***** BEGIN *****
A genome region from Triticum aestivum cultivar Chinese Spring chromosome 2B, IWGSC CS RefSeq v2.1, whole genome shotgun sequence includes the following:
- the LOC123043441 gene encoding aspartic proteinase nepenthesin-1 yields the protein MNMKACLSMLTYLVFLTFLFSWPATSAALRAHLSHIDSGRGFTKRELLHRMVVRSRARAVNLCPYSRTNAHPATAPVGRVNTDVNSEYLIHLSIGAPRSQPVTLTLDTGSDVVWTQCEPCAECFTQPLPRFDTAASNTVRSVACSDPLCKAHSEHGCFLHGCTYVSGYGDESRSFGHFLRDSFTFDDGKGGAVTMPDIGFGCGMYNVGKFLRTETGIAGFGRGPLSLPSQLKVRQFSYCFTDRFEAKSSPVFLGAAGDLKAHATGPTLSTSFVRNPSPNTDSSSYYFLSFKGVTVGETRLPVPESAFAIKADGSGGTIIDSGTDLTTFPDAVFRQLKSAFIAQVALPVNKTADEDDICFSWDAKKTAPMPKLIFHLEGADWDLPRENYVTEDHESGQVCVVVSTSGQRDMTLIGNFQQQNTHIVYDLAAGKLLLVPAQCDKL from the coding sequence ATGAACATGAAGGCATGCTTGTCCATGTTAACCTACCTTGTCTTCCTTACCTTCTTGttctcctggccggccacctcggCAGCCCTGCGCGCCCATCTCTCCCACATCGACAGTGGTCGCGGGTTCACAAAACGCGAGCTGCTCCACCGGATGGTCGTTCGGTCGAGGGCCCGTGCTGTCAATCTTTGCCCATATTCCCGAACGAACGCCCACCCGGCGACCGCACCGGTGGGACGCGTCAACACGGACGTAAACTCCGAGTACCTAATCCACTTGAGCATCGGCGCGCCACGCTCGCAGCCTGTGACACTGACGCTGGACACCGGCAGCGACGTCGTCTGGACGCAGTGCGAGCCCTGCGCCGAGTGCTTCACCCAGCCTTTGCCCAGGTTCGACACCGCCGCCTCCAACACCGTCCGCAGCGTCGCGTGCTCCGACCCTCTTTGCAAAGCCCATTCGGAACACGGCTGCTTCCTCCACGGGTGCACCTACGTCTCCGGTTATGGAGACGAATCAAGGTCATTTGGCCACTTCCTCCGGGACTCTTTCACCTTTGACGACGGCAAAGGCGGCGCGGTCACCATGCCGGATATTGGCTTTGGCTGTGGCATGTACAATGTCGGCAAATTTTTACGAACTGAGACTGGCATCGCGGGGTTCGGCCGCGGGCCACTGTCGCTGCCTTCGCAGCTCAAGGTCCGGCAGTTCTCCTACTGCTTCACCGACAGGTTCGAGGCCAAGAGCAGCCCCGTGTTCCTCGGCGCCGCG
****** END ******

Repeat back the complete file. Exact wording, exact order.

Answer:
A genome region from Triticum aestivum cultivar Chinese Spring chromosome 2B, IWGSC CS RefSeq v2.1, whole genome shotgun sequence includes the following:
- the LOC123043441 gene encoding aspartic proteinase nepenthesin-1 yields the protein MNMKACLSMLTYLVFLTFLFSWPATSAALRAHLSHIDSGRGFTKRELLHRMVVRSRARAVNLCPYSRTNAHPATAPVGRVNTDVNSEYLIHLSIGAPRSQPVTLTLDTGSDVVWTQCEPCAECFTQPLPRFDTAASNTVRSVACSDPLCKAHSEHGCFLHGCTYVSGYGDESRSFGHFLRDSFTFDDGKGGAVTMPDIGFGCGMYNVGKFLRTETGIAGFGRGPLSLPSQLKVRQFSYCFTDRFEAKSSPVFLGAAGDLKAHATGPTLSTSFVRNPSPNTDSSSYYFLSFKGVTVGETRLPVPESAFAIKADGSGGTIIDSGTDLTTFPDAVFRQLKSAFIAQVALPVNKTADEDDICFSWDAKKTAPMPKLIFHLEGADWDLPRENYVTEDHESGQVCVVVSTSGQRDMTLIGNFQQQNTHIVYDLAAGKLLLVPAQCDKL from the coding sequence ATGAACATGAAGGCATGCTTGTCCATGTTAACCTACCTTGTCTTCCTTACCTTCTTGttctcctggccggccacctcggCAGCCCTGCGCGCCCATCTCTCCCACATCGACAGTGGTCGCGGGTTCACAAAACGCGAGCTGCTCCACCGGATGGTCGTTCGGTCGAGGGCCCGTGCTGTCAATCTTTGCCCATATTCCCGAACGAACGCCCACCCGGCGACCGCACCGGTGGGACGCGTCAACACGGACGTAAACTCCGAGTACCTAATCCACTTGAGCATCGGCGCGCCACGCTCGCAGCCTGTGACACTGACGCTGGACACCGGCAGCGACGTCGTCTGGACGCAGTGCGAGCCCTGCGCCGAGTGCTTCACCCAGCCTTTGCCCAGGTTCGACACCGCCGCCTCCAACACCGTCCGCAGCGTCGCGTGCTCCGACCCTCTTTGCAAAGCCCATTCGGAACACGGCTGCTTCCTCCACGGGTGCACCTACGTCTCCGGTTATGGAGACGAATCAAGGTCATTTGGCCACTTCCTCCGGGACTCTTTCACCTTTGACGACGGCAAAGGCGGCGCGGTCACCATGCCGGATATTGGCTTTGGCTGTGGCATGTACAATGTCGGCAAATTTTTACGAACTGAGACTGGCATCGCGGGGTTCGGCCGCGGGCCACTGTCGCTGCCTTCGCAGCTCAAGGTCCGGCAGTTCTCCTACTGCTTCACCGACAGGTTCGAGGCCAAGAGCAGCCCCGTGTTCCTCGGCGCCGCG